For Heaven's Sake

by Barry Crane on Wednesday, April 19, 2017

None of us escape wondering whether this life is all there is? For followers of Jesus Christ we know the answer is a resounding "No!" The writer of Ecclesiastes asked this question. He yearned for something more.” He gives a glint of hope (3:11). A moment of expression of what this more might look like.

He has made everything beautiful in its time. He has also set eternity in the hearts of men... 

“He has set eternity in the hearts of men.” What does it mean to have eternity, to have heaven set in one’s heart? What difference does it make to our lives?

C.S. Lewis made an astute observation about how we have eternity in our hearts and what it means so far as heaven is concerned.

Creatures are not born with desires unless satisfaction for those desires exists. A baby feels hunger: well, there is such a thing as food. A duckling wants to swim: well there is such a thing as water. Men feel sexual desire: well, there is such a thing as sex. I find in myself no experience which this world can satisfy the most probable explanation is that I was made for another world. If none of my earthly pleasures satisfy it, that does not mean that the universe is a fraud … earthly pleasures were never meant to satisfy it, but only to arouse it, to suggest the real thing.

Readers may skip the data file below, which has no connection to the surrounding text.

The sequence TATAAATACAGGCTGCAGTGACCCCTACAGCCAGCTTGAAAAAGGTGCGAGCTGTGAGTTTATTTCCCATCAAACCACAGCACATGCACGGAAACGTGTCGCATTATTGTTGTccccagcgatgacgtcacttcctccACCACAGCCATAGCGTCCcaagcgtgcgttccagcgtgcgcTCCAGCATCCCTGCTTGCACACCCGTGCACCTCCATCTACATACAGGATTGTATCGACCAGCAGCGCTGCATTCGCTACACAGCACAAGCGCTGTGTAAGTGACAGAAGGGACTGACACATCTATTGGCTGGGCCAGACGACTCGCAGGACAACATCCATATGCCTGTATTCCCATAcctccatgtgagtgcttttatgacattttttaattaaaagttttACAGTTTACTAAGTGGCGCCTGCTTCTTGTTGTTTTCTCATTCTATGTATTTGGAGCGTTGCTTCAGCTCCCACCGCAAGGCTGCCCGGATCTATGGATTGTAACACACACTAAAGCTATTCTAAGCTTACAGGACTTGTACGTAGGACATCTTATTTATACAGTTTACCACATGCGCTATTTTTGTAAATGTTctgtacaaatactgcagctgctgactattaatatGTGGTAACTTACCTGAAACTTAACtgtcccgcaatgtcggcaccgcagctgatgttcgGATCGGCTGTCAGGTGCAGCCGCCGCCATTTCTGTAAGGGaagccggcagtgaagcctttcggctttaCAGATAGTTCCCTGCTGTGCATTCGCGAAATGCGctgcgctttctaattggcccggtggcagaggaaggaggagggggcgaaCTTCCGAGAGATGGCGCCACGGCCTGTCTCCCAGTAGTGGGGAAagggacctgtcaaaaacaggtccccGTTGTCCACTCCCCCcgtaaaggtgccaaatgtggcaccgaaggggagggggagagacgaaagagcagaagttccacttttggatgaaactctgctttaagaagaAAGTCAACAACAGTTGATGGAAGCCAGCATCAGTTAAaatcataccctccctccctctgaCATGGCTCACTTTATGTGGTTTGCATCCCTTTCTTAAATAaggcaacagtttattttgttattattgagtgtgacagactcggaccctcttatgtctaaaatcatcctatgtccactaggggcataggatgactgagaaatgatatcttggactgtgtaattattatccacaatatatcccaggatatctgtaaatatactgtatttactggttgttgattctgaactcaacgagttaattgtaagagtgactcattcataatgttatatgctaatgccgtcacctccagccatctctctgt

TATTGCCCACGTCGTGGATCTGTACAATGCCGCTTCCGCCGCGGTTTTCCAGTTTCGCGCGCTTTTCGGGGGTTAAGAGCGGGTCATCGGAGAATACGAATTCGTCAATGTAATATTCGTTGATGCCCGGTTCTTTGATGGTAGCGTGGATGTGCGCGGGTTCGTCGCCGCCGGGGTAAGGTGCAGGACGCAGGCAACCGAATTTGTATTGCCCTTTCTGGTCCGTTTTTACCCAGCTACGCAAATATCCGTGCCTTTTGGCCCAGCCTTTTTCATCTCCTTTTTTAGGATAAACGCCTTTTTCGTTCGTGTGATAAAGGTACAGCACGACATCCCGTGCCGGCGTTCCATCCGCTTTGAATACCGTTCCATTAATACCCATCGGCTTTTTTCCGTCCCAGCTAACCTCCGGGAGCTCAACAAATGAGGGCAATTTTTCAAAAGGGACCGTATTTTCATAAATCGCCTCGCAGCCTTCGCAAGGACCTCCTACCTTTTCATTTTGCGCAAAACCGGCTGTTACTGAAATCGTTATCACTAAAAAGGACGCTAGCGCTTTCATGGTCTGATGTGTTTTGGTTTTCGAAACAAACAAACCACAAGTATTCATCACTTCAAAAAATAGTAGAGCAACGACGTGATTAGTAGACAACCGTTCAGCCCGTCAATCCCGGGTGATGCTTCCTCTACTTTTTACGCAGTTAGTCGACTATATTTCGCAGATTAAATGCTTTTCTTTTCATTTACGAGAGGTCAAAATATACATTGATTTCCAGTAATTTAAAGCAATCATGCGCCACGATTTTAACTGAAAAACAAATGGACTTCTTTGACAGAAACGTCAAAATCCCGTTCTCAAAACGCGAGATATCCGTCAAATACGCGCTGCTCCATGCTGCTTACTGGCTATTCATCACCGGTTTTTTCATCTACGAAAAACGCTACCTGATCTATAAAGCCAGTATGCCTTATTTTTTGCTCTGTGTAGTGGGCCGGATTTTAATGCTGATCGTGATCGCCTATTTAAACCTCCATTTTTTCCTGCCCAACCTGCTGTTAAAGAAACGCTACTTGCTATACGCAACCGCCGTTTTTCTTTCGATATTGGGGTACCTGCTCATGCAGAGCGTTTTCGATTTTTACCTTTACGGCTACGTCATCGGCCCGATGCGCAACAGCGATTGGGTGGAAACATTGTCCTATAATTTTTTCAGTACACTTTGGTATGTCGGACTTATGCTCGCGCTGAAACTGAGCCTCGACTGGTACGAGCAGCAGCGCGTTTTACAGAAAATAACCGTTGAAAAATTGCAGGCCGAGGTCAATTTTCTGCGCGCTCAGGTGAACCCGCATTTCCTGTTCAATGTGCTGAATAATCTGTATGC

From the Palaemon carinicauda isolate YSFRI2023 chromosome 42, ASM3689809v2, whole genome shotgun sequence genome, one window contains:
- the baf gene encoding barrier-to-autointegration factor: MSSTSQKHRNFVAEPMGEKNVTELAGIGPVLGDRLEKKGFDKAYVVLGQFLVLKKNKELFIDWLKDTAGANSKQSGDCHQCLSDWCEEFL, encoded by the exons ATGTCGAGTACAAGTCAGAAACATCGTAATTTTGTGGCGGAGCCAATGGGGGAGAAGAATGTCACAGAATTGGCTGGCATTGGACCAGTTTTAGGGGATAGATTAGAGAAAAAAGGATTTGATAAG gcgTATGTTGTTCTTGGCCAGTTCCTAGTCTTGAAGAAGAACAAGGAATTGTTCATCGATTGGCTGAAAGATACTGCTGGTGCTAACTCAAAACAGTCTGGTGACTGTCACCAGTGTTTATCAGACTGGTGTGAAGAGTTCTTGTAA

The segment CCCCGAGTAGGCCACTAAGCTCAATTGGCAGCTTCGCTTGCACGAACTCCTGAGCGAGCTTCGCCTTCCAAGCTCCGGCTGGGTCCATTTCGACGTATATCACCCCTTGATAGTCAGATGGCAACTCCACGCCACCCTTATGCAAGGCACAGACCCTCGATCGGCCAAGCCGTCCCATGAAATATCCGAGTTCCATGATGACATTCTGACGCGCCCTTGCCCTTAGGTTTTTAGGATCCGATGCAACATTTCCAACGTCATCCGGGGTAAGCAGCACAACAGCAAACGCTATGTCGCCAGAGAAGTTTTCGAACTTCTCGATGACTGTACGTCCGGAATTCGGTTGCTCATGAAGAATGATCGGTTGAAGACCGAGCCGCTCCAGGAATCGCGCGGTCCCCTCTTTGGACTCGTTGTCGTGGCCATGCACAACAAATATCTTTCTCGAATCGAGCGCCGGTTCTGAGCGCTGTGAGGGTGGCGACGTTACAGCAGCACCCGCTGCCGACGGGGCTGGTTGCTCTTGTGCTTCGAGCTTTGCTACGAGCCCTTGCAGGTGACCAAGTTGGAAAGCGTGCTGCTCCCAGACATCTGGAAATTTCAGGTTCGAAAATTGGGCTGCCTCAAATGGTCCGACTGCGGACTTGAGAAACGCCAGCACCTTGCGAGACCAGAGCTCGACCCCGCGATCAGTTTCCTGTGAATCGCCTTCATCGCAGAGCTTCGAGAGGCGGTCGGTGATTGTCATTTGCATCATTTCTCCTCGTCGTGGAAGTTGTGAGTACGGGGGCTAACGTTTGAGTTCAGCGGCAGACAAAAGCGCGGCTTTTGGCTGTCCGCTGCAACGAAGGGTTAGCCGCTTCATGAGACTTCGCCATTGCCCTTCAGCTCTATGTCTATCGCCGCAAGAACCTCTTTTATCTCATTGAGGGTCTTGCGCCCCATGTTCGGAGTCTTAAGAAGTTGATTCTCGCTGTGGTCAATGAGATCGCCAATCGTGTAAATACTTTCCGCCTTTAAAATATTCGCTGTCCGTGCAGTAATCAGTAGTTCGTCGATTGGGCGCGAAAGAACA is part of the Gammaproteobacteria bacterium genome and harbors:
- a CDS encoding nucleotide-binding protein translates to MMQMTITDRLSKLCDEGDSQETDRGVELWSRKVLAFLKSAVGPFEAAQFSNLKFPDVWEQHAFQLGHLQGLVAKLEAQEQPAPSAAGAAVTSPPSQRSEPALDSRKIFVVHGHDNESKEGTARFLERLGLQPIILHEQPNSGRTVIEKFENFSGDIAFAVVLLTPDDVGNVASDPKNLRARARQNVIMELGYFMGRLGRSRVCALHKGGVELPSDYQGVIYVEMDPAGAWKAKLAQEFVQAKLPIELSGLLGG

Lewis goes on to say:

… when the real want for heaven is present in us, we do not recognize it. Most people, if they had really learned to look into their own hearts, would know that they do want, and want acutely, something that cannot be had in this world. There are all sorts of things in this world that can offer to give it to you, but they never quite keep their promise.

Is this life all there is? Lewis would say, “No!” The very longing we have for something more is evidence of its existence. The experiences of this life make us long for something more. Heaven is where we begin to experience completeness.

The book of Revelation is the record John’s vision. The vision gives us a lot of information about this place called heaven. In chapter 21 we have a brief description of the kind of place it will be:

I heard a voice thunder from the Throne: “Look! Look! God has moved into the neighborhood, making his home with men and women! They’re his people, he’s their God. He’ll wipe every tear from their eyes. Death is gone for good—tears gone, crying gone, pain gone …

The answer the question: “Is that all there is?” Becomes a resounding “No” in the light of heaven.

In 1952, young Florence Chadwick stepped into the waters of the Pacific Ocean off Catalina Island, determined to swim to the shore of mainland California. She’d already been the first woman to swim the English Channel both ways. The weather was foggy and chilly; she could hardly see the boats accompanying her. Still, she swam for 15 hours. When she begged to be taken out of the water along the way, her mother, in a boat alongside, told her that she was close and that she could make it. Finally, physically and emotionally exhausted, she stopped swimming and was pulled out. It wasn’t until she was on the boat that she discovered the shore was less than half a mile away. At a news conference the next day she said, “All I could see was the fog … I think if I could have seen the shore, I would have made it.

It helps us to make our way through this life knowing that we can see the shores of heaven.

Please join us this spring as we learn more about the wonder of heaven.